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Patients in need of replacing missing or damaged teeth have several options, including a combination of screw-like titanium posts and artificial teeth.

Dental implants are available in various configurations depending on the course of treatment and give patients teeth that appear and function like real ones.

Here’s an overview of five different types of dental implants and how they work.

Unlike dental bridges, traditional dental implants do not require the support of two surrounding or adjacent teeth to hold them in place.

Patients of single tooth replacement with a traditional implant can expect a six-to-nine month-long process from the start through full recovery. Depending on a patient’s circumstances, however, it can take longer.

Once patients have gone through consultation and other preliminary phases, the initial surgery entails the implant of a titanium post into the jawbone. Patients are placed under local anesthesia and are awake, but will not feel pain during the surgery.

It’ll take a few months, or longer, for the mouth to fully heal before patients can move on to the next step. As part of this process, the jawbone will begin to grow around the outside of the titanium post as the implant begins to integrate into the bone. This is called osseointegration, which allows the implant to hold firmly inside the mouth.

In the meantime, as osseointegration advances, the dental team will begin to create the crown for the new prosthetic tooth. It is made of porcelain or other material, such as zirconium. The tooth is placed within the mouth as soon as the implant heals. In order for this step to be successful, the dentist must uncover the top of the titanium screw to install the abutment using a small torque wrench. Next, the crown is installed on top.

At its basic level, implant crowns consist of three primary components: the titanium post, the abutment and the crown, which is cemented onto the middle section, or abutment.

Initially, some patients will experience pain, but it’ll be minimal. Over-the-counter medication is enough to address any discomfort during recovery time. Eating soft foods for the first few days is also advisable until the residual pain subsides.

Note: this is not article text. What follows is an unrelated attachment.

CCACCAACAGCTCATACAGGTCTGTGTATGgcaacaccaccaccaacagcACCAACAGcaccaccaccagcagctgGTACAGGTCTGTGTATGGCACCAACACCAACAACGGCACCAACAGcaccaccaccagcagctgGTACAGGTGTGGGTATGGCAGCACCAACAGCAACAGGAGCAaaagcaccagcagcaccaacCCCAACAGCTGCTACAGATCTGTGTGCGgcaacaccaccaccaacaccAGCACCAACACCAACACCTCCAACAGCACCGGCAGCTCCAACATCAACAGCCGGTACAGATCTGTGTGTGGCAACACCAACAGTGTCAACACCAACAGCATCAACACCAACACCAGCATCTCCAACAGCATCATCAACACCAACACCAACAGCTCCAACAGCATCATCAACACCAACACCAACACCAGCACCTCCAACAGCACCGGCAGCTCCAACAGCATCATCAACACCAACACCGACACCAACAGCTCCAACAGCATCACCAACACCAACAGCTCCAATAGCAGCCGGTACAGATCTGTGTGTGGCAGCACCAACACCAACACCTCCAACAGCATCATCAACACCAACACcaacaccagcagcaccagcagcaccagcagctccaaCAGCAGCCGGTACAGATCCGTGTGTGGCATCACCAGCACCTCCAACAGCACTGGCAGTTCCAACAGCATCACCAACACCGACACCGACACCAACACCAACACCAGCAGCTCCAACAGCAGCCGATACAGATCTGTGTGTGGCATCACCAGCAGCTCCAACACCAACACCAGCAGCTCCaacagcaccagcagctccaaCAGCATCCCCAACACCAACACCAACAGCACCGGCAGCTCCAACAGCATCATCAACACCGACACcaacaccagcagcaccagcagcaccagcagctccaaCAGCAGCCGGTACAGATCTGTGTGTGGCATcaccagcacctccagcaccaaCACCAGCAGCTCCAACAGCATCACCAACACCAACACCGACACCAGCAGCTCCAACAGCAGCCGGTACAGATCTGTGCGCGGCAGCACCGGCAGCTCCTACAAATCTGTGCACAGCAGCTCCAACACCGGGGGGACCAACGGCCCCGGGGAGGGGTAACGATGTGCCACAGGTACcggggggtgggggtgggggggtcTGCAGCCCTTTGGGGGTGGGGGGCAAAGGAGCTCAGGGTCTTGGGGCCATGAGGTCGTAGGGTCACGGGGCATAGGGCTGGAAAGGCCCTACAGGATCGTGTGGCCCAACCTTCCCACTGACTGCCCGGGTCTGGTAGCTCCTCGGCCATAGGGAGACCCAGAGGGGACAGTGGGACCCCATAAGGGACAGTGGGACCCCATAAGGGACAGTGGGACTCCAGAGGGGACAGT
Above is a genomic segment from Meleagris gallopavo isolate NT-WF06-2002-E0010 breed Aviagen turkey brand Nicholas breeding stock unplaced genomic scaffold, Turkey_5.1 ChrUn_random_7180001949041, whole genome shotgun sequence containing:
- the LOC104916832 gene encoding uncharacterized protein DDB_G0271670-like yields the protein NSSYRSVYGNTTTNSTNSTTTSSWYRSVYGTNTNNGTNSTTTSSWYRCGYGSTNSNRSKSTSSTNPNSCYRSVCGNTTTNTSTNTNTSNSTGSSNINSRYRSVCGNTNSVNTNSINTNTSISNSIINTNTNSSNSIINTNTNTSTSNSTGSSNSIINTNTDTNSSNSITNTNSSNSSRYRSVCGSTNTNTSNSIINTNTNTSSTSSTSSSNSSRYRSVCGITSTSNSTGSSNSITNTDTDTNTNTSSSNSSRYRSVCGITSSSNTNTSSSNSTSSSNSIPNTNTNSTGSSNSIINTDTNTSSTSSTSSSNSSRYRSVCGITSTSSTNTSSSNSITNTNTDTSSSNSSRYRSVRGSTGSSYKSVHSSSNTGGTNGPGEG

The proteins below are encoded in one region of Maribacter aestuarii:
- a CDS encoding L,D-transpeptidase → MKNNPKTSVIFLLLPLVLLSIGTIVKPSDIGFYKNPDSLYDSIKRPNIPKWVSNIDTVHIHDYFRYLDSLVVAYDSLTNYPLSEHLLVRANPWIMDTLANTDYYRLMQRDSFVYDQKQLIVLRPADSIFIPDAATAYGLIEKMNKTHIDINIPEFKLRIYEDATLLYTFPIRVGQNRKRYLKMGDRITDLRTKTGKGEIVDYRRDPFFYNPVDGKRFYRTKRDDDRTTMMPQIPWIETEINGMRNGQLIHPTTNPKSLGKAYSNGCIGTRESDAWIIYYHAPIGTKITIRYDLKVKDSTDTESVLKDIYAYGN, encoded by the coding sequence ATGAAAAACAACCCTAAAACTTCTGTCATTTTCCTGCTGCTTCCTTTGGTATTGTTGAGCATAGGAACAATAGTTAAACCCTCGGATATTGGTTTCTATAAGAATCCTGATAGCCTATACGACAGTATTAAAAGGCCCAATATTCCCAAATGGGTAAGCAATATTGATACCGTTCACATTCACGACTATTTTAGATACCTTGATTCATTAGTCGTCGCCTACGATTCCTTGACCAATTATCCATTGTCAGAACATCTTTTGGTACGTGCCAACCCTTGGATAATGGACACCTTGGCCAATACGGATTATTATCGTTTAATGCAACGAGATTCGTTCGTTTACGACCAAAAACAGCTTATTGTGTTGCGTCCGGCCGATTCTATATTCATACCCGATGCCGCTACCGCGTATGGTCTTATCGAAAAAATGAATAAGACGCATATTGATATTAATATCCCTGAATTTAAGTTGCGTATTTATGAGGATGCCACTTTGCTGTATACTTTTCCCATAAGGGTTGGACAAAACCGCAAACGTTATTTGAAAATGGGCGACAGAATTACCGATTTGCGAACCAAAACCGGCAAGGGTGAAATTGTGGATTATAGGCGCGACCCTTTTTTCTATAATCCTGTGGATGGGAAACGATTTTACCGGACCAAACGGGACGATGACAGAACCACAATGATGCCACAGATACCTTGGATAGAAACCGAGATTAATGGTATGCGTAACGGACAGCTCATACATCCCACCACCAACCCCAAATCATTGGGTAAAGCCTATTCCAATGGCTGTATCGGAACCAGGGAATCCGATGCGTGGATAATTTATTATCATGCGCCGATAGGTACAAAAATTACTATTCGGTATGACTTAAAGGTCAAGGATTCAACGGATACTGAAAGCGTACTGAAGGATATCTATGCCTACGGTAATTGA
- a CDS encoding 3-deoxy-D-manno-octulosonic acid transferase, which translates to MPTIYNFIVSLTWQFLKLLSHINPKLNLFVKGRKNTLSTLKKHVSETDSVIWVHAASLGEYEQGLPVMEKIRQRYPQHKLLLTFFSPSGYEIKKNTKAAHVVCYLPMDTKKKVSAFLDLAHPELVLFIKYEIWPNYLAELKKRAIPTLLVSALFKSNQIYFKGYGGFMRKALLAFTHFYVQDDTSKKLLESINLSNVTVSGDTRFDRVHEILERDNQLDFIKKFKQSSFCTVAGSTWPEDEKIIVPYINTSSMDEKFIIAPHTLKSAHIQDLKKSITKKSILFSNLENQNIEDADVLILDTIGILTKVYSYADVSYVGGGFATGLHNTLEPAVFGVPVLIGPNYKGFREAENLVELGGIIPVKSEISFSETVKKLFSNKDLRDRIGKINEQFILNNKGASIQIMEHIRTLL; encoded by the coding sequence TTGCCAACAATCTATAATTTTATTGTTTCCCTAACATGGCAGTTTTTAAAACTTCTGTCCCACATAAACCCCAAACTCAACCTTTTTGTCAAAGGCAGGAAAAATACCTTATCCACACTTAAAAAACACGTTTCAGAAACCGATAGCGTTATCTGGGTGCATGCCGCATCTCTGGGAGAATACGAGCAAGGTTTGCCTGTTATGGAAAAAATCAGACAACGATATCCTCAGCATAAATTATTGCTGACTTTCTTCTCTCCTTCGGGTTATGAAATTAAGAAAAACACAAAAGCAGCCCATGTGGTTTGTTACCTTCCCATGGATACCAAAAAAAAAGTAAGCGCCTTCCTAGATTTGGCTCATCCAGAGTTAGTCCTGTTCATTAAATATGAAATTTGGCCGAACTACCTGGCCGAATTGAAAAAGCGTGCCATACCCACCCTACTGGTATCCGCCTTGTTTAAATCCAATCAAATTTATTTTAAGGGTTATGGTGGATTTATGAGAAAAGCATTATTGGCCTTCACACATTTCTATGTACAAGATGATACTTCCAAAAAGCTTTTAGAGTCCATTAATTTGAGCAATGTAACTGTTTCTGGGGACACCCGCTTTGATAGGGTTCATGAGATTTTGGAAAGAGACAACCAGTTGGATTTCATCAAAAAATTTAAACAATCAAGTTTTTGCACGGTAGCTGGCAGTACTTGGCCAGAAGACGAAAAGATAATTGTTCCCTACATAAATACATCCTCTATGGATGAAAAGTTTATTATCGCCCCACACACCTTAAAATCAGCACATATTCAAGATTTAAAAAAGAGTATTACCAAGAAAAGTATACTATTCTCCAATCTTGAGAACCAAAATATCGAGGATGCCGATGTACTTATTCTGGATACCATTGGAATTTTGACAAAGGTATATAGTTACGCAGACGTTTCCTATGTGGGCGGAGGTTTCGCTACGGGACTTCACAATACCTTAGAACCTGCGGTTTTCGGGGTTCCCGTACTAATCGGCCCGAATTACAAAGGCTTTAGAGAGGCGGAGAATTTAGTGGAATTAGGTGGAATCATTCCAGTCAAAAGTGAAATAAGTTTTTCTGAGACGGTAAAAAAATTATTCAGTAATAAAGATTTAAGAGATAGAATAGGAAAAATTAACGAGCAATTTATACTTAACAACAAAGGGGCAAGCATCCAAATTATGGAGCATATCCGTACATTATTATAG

Orthodontic patients have the option of temporary anchorage devices (TADs). These small titanium devices allow for more efficient tooth movement and feel more comfortable. Usually used in addition to braces, TADs can also serve as an alternative to wearing headgear.

Here’s how they work: The small screws are placed on the outside parts of the jaw between teeth. As the name implies, the devices are temporary and need not be placed deep into the jaw. How they are attached and where they are placed create flexibility for the movement of surrounding teeth. Treatment typically lasts several months.

Here are a few other types of implants and a brief overview on how they work.

The A05 (All-on-5) is like an implant bridge that replaces the teeth for an entire jaw. The A05 procedure entails tooth removal and the placement of four to six implants, which are located on each arch. Dentures are then attached to the implants. They will only need to be removed during routine checkups or just a couple of times per year.

An implant bridge is designed for patients with several missing teeth or a missing quadrant. The implants can be spaced out and are connected with the bridge. Several teeth can be placed in one area without the need for multiple implants.

Finally, there are also implants that attach to a full upper or lower denture. These differed from AO5 because patients are able to remove them as needed. Typically, two to three implants are placed per arch, which are attached onto a denture. As a result, the complete denture “snaps onto” the implants, making the denture more stable.